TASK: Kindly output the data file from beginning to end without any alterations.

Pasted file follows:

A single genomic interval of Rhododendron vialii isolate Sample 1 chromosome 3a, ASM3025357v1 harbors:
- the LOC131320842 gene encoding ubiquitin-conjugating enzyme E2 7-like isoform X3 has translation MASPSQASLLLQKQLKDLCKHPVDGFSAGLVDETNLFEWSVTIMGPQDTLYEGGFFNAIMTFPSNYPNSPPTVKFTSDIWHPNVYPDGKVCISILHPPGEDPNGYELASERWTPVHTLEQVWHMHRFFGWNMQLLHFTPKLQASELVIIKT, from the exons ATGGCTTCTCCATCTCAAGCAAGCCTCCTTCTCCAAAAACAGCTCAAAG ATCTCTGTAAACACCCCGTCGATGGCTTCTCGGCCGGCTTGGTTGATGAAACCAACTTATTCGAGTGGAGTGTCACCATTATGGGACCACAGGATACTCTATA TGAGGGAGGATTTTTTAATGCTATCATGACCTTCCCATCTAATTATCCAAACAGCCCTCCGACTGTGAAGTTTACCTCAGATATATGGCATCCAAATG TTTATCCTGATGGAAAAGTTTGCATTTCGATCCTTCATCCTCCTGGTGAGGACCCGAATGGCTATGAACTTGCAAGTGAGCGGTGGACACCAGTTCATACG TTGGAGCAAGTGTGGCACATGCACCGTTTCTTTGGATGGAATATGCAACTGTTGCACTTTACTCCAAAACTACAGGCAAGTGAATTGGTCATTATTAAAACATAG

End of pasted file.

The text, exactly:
A single genomic interval of Rhododendron vialii isolate Sample 1 chromosome 3a, ASM3025357v1 harbors:
- the LOC131320842 gene encoding ubiquitin-conjugating enzyme E2 7-like isoform X3 has translation MASPSQASLLLQKQLKDLCKHPVDGFSAGLVDETNLFEWSVTIMGPQDTLYEGGFFNAIMTFPSNYPNSPPTVKFTSDIWHPNVYPDGKVCISILHPPGEDPNGYELASERWTPVHTLEQVWHMHRFFGWNMQLLHFTPKLQASELVIIKT, from the exons ATGGCTTCTCCATCTCAAGCAAGCCTCCTTCTCCAAAAACAGCTCAAAG ATCTCTGTAAACACCCCGTCGATGGCTTCTCGGCCGGCTTGGTTGATGAAACCAACTTATTCGAGTGGAGTGTCACCATTATGGGACCACAGGATACTCTATA TGAGGGAGGATTTTTTAATGCTATCATGACCTTCCCATCTAATTATCCAAACAGCCCTCCGACTGTGAAGTTTACCTCAGATATATGGCATCCAAATG TTTATCCTGATGGAAAAGTTTGCATTTCGATCCTTCATCCTCCTGGTGAGGACCCGAATGGCTATGAACTTGCAAGTGAGCGGTGGACACCAGTTCATACG TTGGAGCAAGTGTGGCACATGCACCGTTTCTTTGGATGGAATATGCAACTGTTGCACTTTACTCCAAAACTACAGGCAAGTGAATTGGTCATTATTAAAACATAG